The Rock Apparently Vetoed a Shazam-Centric Post-Credits Scene for Black Adam

The Rock Apparently Vetoed a Shazam-Centric Post-Credits Scene for Black Adam

A new report claims Dwayne Johnson’s Black Adam may have actually changed the hierarchy of power in the DC universe as he claimed it would, but not in the way it was originally attended. Instead, he may have blown it up completely, whether he planned to or not.

The Wrap claims that Johnson, star and producer of Black Adam, privately “vetoed a planned post-credits scene in Black Adam, which would have seen Shazam recruited by Aldis Hodge’s Hawkman, and other costumed heroes, into the Justice Society of America.” Such a scene would have crucially linked that film to the next one on DC’s plate, Shazam: Fury of the Gods, which is now in theatres.

Instead, Johnson wanted his character to change the “hierarchy of power in the DC universe” and so he went above and beyond for his character to meet not his comic book rival, but a much more popular, iconic character in Superman, played by Henry Cavill. The move was adored by fans, but not so much by the higher-ups at DC — who quickly moved to announce that despite the implications of the Black Adam scene, Cavill would not be returning.

io9 reached out to Warner Bros. for possible comment or clarification on this and will update the story if or when we hear back. But, if you’ve seen Shazam: Fury of the Gods, and specifically its end-credit scene which bears a more than striking similarity to the one described above, you know the evidence is there.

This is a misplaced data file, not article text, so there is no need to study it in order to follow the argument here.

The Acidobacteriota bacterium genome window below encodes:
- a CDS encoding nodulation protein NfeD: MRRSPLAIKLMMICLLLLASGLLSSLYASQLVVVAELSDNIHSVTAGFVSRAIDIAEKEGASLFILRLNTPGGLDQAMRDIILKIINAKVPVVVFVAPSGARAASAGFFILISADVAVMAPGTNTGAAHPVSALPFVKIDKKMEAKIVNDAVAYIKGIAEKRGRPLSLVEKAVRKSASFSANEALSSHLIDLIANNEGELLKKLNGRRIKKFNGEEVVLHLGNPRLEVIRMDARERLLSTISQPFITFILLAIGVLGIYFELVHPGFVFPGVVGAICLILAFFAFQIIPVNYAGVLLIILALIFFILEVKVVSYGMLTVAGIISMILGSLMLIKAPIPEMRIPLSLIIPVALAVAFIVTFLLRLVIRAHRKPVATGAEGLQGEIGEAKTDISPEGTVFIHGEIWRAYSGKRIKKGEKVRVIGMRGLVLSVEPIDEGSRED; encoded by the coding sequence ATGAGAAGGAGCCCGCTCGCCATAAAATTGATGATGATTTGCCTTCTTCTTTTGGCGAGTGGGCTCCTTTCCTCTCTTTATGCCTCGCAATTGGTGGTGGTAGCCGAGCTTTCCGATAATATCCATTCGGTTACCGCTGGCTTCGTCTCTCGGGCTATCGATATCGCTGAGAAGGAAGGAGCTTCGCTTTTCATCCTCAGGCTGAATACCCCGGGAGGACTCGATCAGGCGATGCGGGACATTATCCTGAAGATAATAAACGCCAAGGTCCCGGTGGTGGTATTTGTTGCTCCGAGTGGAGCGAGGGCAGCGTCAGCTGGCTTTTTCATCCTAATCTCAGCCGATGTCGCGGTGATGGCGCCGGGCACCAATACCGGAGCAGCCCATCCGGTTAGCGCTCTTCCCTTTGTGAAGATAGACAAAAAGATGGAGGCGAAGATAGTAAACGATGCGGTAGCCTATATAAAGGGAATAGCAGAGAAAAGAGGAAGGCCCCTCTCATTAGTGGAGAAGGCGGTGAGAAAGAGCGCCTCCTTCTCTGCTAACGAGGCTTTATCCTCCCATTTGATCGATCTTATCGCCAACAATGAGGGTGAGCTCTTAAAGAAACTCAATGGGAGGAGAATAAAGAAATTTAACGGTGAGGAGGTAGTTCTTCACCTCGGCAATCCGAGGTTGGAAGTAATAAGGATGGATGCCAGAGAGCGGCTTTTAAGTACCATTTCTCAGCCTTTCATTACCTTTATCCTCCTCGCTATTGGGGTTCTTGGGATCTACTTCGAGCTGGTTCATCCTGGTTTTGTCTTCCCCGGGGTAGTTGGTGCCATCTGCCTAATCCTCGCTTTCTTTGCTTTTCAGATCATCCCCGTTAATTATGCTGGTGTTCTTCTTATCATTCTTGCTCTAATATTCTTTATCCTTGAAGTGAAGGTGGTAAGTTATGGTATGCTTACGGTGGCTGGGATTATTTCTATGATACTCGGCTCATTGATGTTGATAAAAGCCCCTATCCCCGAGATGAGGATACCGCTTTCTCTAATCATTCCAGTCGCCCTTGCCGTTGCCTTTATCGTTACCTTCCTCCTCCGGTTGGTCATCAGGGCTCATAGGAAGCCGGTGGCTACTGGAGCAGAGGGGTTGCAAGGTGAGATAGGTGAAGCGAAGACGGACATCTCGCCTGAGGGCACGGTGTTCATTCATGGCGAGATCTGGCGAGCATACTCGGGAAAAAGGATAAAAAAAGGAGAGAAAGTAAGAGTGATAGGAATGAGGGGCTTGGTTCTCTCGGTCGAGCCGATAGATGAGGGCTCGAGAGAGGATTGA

There’s a lot to consider here (especially when you go back and remember that it was Johnson who pushed for a Black Adam solo movie in the first place), but one thing stands out above the rest. It’s the possibility that with this one move, Johnson may have unintentionally (or intentionally) dismantled the DC Universe moving ahead, and done a huge disservice to Shazam: Fury of the Gods well before it was released. By vetoing a connection to Shazam, a character that was returning to theatres for sure, and teasing the return of Superman, who was not, he may been too focused on a film that was purely hypothetical (Black Adam vs. Superman) instead of being a team player and teeing up what DC already had planned for the next year, even before the new team of James Gunn and Peter Safran came in.

Now, would Shazam’s appearance in Black Adam, a film that was not a huge success, have improved the reception of Shazam: Fury of the Gods? Probably not. But you have to guess it wouldn’t have hurt it. You can read more about this over on the Wrap (though you’ll need to be a subscriber) but, below, tell us your best “What if?” scenario: if Black Adam ended with the JSA recruiting Shazam, what happens next?

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